We understand that employers need to conduct background checks to ensure the safety and security of their businesses and their employees. However, it is equally important to ensure that these background checks are conducted in compliance with federal and state laws.
In this article, we will provide you with a comprehensive guide on background checks, including what employers can and cannot do when conducting background checks on job applicants and employees.
What is a background check?
A background check is a process where an employer looks into an individual's history to determine their suitability for a job. The information gathered during a background check may include an individual's criminal history, credit history, employment history, education, and other relevant information.
What are the legal requirements for conducting background checks?
The legal requirements for conducting background checks vary depending on the state and the type of job being applied for. The federal government has also established guidelines under the Fair Credit Reporting Act (FCRA) and the Equal Employment Opportunity Commission (EEOC) that employers must follow when conducting background checks.
Under the FCRA, employers must obtain written permission from the job applicant or employee before conducting a background check. Employers must also inform the individual of their right to dispute any inaccurate information found during the background check.
Under the EEOC, employers must ensure that their background check policies do not discriminate against job applicants or employees based on race, color, national origin, sex, religion, disability, or age. For example, if an employer has a policy of not hiring individuals with criminal records, they must ensure that this policy does not disproportionately impact individuals of a certain race or national origin.
What information can be included in a background check?
The information that can be included in a background check varies depending on the state and the type of job being applied for. However, in general, a background check may include the following information:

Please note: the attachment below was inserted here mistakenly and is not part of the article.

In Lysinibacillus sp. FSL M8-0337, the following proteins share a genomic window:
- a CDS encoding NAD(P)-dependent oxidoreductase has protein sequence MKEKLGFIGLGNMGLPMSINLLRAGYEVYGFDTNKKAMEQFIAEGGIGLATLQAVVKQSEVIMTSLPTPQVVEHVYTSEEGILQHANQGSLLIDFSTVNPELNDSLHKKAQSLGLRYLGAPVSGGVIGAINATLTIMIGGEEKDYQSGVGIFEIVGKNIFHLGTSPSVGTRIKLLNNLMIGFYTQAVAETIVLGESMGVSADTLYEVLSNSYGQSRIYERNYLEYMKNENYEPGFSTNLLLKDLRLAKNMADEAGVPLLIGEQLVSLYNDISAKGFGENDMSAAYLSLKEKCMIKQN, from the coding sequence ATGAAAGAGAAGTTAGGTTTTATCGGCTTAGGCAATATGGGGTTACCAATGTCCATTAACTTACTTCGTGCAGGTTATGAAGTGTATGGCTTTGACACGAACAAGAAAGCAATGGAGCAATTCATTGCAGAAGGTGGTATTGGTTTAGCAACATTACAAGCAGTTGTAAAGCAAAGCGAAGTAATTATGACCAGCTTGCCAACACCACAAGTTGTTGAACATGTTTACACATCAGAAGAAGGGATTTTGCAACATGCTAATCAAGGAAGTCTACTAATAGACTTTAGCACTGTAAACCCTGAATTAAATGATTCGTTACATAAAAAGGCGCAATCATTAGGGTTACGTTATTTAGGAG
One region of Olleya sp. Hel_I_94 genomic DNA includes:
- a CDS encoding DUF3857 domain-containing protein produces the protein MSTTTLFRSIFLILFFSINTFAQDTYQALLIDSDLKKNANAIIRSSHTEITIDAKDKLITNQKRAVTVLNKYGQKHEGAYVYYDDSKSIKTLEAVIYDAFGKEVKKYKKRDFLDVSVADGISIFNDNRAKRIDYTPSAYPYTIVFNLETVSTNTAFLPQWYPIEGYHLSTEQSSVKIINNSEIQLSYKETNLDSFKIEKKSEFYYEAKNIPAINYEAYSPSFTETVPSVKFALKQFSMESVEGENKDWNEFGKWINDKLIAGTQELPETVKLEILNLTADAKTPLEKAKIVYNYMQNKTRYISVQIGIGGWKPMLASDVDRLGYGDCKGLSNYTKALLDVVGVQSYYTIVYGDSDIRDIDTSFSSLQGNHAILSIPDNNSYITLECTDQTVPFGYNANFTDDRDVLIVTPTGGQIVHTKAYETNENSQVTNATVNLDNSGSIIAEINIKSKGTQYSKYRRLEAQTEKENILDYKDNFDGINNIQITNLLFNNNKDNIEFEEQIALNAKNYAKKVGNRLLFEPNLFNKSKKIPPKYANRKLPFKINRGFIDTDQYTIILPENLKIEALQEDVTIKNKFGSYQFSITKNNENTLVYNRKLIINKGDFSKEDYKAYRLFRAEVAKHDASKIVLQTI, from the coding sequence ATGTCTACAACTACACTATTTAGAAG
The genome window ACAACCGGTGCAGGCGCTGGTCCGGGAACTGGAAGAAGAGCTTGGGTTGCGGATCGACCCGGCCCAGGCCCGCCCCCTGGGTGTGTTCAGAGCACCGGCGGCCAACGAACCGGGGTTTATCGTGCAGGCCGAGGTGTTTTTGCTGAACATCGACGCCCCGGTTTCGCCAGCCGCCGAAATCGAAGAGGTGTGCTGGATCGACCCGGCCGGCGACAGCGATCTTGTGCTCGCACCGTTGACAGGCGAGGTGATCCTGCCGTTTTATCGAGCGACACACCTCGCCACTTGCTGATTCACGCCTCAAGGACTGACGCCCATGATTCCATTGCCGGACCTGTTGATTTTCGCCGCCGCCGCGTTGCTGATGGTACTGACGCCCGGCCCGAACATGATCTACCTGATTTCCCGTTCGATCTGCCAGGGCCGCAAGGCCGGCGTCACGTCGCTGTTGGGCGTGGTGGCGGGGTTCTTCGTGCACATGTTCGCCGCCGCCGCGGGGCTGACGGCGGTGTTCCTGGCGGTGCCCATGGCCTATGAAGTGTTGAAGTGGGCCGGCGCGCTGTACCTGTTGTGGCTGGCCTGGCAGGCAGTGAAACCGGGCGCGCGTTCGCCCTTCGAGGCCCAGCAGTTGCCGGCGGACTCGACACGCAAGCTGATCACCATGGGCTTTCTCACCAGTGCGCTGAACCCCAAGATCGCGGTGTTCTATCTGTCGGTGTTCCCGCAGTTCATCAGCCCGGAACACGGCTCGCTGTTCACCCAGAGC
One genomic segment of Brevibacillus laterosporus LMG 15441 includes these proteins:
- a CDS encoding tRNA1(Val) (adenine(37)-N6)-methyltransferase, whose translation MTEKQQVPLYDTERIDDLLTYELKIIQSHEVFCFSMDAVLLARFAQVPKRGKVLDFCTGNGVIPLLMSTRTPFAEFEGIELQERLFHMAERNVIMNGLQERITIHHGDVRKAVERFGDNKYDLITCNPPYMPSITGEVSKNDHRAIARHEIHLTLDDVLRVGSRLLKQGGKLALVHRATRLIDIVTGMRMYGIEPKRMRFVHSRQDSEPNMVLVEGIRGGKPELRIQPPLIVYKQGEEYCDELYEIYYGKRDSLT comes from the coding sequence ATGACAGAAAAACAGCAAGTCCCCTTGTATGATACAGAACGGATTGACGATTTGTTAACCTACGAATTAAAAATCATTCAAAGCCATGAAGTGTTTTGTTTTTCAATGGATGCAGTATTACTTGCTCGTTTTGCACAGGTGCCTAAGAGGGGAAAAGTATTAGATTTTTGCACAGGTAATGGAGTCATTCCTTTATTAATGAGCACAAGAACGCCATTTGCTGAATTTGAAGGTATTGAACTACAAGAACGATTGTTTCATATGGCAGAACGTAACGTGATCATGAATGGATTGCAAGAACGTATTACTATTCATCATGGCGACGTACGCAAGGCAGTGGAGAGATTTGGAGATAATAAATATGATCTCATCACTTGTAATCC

- Criminal history: This includes information about any arrests, convictions, or other criminal activities.
- Credit history: This includes information about an individual's credit score, outstanding debts, and bankruptcy filings.
- Employment history: This includes information about an individual's previous employers, job titles, and dates of employment.
- Education: This includes information about an individual's educational background, such as degrees earned and schools attended.
- Professional licenses: This includes information about any professional licenses or certifications held by an individual.
What information cannot be included in a background check?
There are certain types of information that cannot be included in a background check. For example, an employer cannot obtain an individual's medical history or genetic information without their written consent.
Employers also cannot ask about an individual's marital status, race, religion, disability, or other protected characteristics during a job interview or on a job application.
What should employers do with the information gathered during a background check?
Employers should use the information gathered during a background check to make informed hiring decisions. However, employers must also ensure that they are not violating any federal or state laws when using this information.
If an employer decides not to hire an individual based on the results of a background check, they must inform the individual of their decision and provide them with a copy of the background check report.
Conducting background checks is an important part of the hiring process, but it is equally important to ensure that these checks are conducted in compliance with federal and state laws. Employers should obtain written consent from job applicants or employees before conducting a background check, and they should only use the information gathered during the check to make informed hiring decisions.
By following these guidelines, employers can ensure that they are conducting background checks in a fair and legal manner. If you have any questions about conducting background checks, please contact a qualified employment lawyer for assistance.